Lazy, technology-addicted, and overly sensitive are often tied to the millennial generation, but the Pew Research Center estimates that 56 million of those born between 1981 and 1996 are working or currently looking for work, making them the biggest generation in the U.S. labor force at the moment.
So how do baby boomers, Gen Xers, and millennials work together in harmony? Communication between groups must begin with establishing a common understanding, not honing in on differences. Traditional work practices, technology, and cultural differences between generations aren’t as prominent as they seem. Instead, these factors should serve as a uniting force for employees of all ages.
Millennials have had technology ingrained in their day-to-day for the majority of their lives, but all age demographics are quickly adapting to these advancements, as it was intended.
Although older generations can see technology as counterproductive, they are a great tool to work remotely and give employees a chance to solve problems at any moment. Smartphones, tablets, and other on-the-go devices tied to cloud storage are changing the entire dynamic of the workplace.
Workplaces are moving to become as efficient as they are customizable. Companies are using user-friendly messaging tools such as Slack to boost communication among employees. Apps like this allow users to create specific threads, use hashtags to find discussions and files, and create collaborative documents.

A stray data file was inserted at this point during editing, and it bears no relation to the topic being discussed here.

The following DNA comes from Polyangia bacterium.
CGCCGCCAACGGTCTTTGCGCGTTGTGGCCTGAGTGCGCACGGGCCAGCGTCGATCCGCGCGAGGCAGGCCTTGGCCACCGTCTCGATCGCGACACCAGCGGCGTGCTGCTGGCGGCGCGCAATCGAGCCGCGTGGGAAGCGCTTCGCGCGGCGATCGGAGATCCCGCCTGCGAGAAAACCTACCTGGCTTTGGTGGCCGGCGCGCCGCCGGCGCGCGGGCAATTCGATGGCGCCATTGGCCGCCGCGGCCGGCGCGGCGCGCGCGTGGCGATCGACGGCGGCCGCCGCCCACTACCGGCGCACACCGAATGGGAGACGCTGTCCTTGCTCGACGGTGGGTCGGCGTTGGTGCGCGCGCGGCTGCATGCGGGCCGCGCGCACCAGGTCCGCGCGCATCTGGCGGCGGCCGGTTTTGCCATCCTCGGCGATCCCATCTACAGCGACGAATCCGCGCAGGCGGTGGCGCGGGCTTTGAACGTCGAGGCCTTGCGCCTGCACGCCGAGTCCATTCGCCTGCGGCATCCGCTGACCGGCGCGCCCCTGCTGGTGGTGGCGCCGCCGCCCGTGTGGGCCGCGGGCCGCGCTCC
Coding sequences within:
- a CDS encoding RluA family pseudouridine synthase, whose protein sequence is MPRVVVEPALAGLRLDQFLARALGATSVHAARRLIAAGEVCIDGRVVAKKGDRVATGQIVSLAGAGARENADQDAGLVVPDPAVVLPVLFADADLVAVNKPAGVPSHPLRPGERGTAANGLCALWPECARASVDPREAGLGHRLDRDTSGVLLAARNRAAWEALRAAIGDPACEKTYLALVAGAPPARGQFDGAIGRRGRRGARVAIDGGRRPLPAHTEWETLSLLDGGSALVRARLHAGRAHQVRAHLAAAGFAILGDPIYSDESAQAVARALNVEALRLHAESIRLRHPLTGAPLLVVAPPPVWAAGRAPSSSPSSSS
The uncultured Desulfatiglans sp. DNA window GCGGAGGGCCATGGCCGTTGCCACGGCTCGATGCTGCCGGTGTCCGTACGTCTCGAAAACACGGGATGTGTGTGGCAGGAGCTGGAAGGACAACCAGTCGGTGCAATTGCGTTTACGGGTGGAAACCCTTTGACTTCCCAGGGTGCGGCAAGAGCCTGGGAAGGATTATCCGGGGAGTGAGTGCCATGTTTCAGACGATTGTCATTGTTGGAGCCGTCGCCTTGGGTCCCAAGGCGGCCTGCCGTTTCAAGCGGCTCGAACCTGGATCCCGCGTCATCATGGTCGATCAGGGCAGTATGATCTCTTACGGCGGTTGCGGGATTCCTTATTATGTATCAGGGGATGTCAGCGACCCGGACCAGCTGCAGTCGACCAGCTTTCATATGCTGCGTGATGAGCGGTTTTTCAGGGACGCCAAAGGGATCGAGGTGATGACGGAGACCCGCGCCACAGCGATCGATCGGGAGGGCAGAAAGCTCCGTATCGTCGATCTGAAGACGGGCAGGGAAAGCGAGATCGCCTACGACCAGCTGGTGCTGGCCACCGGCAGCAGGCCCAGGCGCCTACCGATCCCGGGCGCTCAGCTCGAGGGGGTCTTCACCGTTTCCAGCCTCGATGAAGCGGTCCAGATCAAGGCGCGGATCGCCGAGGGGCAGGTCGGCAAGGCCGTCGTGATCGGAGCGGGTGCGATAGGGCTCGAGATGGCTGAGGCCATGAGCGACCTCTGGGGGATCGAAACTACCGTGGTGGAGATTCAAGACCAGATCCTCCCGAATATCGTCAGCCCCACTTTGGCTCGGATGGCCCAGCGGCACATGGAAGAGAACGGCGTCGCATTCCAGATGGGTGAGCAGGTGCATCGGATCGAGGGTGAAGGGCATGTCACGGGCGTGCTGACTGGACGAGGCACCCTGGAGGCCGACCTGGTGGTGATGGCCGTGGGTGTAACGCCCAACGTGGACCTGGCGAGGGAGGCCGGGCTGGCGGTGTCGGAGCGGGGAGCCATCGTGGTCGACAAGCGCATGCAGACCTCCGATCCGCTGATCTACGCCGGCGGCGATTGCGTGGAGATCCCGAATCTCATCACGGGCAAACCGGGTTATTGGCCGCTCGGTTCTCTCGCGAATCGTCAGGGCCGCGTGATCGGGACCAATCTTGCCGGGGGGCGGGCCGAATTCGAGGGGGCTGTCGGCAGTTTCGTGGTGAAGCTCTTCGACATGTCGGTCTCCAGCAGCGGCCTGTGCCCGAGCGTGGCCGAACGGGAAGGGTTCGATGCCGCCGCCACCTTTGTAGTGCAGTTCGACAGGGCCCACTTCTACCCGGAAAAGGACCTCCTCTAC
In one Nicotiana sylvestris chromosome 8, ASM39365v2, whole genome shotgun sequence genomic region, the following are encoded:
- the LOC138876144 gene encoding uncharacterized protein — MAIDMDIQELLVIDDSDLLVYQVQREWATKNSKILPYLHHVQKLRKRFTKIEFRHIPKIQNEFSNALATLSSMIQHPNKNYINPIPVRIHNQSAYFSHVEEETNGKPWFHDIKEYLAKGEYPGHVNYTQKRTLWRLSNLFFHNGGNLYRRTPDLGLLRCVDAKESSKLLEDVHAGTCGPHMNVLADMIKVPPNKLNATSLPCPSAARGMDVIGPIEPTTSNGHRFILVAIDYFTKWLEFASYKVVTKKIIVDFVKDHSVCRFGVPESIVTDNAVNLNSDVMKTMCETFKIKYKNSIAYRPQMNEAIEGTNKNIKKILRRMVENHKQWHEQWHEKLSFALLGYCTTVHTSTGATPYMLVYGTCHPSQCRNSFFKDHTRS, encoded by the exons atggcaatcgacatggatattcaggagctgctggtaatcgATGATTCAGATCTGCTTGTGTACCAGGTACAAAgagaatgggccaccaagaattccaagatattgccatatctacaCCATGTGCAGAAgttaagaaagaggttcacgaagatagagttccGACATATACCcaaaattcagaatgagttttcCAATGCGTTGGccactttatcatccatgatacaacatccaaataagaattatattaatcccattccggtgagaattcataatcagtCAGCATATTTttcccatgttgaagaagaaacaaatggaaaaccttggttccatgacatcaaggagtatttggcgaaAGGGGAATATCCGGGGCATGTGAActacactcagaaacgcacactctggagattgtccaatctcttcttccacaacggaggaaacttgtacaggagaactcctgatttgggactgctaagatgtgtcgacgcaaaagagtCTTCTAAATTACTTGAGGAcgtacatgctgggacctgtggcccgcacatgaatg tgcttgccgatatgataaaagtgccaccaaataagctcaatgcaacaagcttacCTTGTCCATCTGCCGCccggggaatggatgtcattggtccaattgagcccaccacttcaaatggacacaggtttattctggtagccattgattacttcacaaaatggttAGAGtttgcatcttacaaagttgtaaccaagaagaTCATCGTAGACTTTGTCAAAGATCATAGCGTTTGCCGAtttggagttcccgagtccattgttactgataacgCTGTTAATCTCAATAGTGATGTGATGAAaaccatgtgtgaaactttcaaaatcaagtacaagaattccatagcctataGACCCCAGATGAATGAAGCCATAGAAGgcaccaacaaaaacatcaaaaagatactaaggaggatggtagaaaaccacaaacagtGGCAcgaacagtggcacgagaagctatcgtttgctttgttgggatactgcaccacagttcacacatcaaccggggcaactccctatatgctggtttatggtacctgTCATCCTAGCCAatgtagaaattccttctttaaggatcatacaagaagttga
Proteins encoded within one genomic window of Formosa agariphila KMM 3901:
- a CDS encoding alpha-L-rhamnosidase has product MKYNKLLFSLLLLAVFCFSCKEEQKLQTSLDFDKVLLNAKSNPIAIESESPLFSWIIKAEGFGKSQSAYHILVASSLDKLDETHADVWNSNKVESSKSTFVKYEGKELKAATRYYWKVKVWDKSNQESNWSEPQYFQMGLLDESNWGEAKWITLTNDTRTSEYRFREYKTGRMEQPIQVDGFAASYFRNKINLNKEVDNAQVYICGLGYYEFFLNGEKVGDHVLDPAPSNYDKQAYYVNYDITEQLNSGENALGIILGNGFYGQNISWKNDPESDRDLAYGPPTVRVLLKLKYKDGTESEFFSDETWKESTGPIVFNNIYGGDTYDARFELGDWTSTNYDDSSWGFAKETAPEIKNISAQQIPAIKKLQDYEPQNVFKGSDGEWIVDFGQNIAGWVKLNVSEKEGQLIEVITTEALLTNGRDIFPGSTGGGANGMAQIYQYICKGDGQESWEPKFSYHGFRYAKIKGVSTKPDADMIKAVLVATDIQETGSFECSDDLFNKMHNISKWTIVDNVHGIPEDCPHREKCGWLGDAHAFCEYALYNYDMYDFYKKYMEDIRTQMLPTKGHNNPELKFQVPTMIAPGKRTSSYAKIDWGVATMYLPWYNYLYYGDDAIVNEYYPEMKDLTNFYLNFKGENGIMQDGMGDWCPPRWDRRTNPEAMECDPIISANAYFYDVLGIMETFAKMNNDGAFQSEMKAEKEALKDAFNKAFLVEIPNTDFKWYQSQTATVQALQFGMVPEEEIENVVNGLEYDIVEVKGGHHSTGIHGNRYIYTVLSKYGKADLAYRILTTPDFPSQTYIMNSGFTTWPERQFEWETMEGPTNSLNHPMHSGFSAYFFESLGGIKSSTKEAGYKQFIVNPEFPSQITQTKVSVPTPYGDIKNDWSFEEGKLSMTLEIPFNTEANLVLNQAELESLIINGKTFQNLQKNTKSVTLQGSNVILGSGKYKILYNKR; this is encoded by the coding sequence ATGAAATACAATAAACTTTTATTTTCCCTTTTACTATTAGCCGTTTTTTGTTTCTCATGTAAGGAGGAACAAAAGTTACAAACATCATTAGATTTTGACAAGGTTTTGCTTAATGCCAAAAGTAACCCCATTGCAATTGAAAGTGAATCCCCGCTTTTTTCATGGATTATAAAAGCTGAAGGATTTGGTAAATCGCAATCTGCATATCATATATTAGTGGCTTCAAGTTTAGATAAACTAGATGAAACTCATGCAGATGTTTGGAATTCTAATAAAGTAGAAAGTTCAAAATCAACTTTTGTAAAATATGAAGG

“Another key component in uniting a cross-generational workforce begins with reassigning purpose to the workplace through effective interior architecture and design, which helps to facilitate the successful adoption of new systems by all employees,” according to Drew Carter, the Currents Studio Director at H. Hendy Associates.
In order to fully rectify the divide between generations in the workplace starts with management. Empowering all employees to bring their creativity to the table and collaborate with colleagues gives everyone a chance to feed off of each other’s unique experiences.
Management should also make sure each employee is engaged and has a full understanding of new technologies that come through the job by offering adequate training and a chance to ask questions.